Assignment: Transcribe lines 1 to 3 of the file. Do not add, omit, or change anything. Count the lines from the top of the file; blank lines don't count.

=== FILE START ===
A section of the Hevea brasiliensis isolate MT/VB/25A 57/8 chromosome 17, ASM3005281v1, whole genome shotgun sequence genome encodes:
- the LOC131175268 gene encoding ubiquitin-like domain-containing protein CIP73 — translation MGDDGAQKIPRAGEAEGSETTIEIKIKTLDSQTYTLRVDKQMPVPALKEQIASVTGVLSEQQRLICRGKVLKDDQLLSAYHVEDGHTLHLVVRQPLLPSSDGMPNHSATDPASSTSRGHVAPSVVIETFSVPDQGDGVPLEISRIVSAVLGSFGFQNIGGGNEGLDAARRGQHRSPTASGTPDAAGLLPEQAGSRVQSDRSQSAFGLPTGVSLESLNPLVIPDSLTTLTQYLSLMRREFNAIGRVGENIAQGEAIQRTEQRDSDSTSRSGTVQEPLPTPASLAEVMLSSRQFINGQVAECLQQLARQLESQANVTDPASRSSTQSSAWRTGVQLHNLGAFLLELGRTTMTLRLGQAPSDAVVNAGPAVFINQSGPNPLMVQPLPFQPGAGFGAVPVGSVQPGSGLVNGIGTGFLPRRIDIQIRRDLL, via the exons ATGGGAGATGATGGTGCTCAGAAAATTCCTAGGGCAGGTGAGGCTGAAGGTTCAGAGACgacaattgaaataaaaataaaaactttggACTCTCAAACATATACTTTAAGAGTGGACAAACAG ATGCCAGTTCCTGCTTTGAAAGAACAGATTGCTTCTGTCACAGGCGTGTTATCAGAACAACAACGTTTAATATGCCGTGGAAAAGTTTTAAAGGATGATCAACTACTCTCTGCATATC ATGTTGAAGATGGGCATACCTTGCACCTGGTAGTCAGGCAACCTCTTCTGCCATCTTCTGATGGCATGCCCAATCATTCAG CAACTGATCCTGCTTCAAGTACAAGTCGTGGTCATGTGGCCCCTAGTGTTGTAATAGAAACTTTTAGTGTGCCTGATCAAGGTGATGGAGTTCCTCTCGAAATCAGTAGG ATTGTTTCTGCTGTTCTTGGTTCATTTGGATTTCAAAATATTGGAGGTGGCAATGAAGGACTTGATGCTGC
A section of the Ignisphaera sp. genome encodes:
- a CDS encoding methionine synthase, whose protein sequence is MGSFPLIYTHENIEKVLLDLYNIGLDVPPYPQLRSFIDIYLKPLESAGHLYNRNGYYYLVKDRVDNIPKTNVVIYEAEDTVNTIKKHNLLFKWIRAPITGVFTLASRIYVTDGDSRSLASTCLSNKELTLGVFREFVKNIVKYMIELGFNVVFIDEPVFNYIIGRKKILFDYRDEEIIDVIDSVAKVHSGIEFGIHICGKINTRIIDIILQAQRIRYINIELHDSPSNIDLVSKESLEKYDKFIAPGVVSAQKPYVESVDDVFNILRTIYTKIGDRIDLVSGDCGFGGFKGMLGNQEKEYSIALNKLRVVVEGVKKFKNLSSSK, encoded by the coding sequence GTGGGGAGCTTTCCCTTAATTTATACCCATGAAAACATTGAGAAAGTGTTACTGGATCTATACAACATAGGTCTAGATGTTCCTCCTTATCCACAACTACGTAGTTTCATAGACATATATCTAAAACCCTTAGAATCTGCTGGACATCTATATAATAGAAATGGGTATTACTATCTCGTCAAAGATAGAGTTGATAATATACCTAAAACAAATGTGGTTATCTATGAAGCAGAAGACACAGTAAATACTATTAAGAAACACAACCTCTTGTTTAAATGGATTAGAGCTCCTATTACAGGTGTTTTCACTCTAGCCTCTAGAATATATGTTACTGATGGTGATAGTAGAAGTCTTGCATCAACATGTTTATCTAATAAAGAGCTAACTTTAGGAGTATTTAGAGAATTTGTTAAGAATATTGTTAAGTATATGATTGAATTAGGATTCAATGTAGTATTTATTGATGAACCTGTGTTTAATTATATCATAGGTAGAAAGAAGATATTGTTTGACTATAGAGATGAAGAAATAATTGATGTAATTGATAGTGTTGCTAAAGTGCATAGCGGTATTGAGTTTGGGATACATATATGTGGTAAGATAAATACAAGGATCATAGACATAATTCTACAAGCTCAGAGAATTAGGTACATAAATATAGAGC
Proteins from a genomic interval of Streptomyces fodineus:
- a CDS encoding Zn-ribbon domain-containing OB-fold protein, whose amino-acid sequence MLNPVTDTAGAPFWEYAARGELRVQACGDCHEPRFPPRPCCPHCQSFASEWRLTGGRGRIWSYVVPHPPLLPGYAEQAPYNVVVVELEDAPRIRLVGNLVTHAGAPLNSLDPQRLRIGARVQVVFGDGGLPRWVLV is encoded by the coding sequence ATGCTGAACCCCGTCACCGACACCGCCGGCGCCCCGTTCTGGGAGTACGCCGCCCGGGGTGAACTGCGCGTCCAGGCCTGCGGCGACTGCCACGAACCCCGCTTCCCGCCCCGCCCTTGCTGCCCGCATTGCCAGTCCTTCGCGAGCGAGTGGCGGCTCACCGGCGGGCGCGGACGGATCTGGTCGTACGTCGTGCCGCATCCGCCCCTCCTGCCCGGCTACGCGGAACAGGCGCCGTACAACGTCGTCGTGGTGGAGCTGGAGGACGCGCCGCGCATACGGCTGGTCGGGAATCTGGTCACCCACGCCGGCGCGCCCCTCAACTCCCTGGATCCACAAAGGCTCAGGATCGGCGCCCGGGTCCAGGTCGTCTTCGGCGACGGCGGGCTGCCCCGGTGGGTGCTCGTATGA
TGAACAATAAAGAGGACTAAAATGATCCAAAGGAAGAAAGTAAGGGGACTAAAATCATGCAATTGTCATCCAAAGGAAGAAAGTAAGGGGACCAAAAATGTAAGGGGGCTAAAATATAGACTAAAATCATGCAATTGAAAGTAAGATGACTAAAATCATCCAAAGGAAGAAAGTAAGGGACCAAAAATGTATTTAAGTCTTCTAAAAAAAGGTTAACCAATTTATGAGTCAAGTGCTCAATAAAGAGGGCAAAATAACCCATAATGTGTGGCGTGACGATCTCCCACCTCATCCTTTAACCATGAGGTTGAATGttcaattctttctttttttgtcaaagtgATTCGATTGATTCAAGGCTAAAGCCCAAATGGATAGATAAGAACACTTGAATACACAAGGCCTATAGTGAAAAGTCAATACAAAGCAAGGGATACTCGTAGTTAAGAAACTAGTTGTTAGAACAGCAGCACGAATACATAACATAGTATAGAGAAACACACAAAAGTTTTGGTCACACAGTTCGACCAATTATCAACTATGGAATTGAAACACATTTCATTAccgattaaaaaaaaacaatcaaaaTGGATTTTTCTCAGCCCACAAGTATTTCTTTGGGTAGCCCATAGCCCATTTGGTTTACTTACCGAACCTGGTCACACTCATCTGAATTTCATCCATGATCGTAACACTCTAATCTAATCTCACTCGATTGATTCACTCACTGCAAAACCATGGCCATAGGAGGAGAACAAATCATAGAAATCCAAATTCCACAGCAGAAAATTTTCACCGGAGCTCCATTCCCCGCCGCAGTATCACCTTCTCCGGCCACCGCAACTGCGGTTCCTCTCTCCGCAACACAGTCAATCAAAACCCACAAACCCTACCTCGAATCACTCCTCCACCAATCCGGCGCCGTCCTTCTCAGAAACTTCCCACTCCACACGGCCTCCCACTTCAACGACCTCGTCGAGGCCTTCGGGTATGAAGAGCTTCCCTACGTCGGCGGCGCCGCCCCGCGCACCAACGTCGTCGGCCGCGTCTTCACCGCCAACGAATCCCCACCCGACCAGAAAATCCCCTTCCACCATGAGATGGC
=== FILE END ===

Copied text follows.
A section of the Hevea brasiliensis isolate MT/VB/25A 57/8 chromosome 17, ASM3005281v1, whole genome shotgun sequence genome encodes:
- the LOC131175268 gene encoding ubiquitin-like domain-containing protein CIP73 — translation MGDDGAQKIPRAGEAEGSETTIEIKIKTLDSQTYTLRVDKQMPVPALKEQIASVTGVLSEQQRLICRGKVLKDDQLLSAYHVEDGHTLHLVVRQPLLPSSDGMPNHSATDPASSTSRGHVAPSVVIETFSVPDQGDGVPLEISRIVSAVLGSFGFQNIGGGNEGLDAARRGQHRSPTASGTPDAAGLLPEQAGSRVQSDRSQSAFGLPTGVSLESLNPLVIPDSLTTLTQYLSLMRREFNAIGRVGENIAQGEAIQRTEQRDSDSTSRSGTVQEPLPTPASLAEVMLSSRQFINGQVAECLQQLARQLESQANVTDPASRSSTQSSAWRTGVQLHNLGAFLLELGRTTMTLRLGQAPSDAVVNAGPAVFINQSGPNPLMVQPLPFQPGAGFGAVPVGSVQPGSGLVNGIGTGFLPRRIDIQIRRDLL, via the exons ATGGGAGATGATGGTGCTCAGAAAATTCCTAGGGCAGGTGAGGCTGAAGGTTCAGAGACgacaattgaaataaaaataaaaactttggACTCTCAAACATATACTTTAAGAGTGGACAAACAG ATGCCAGTTCCTGCTTTGAAAGAACAGATTGCTTCTGTCACAGGCGTGTTATCAGAACAACAACGTTTAATATGCCGTGGAAAAGTTTTAAAGGATGATCAACTACTCTCTGCATATC ATGTTGAAGATGGGCATACCTTGCACCTGGTAGTCAGGCAACCTCTTCTGCCATCTTCTGATGGCATGCCCAATCATTCAG CAACTGATCCTGCTTCAAGTACAAGTCGTGGTCATGTGGCCCCTAGTGTTGTAATAGAAACTTTTAGTGTGCCTGATCAAGGTGATGGAGTTCCTCTCGAAATCAGTAGG ATTGTTTCTGCTGTTCTTGGTTCATTTGGATTTCAAAATATTGGAGGTGGCAATGAAGGACTTGATGCTGC
A section of the Ignisphaera sp. genome encodes: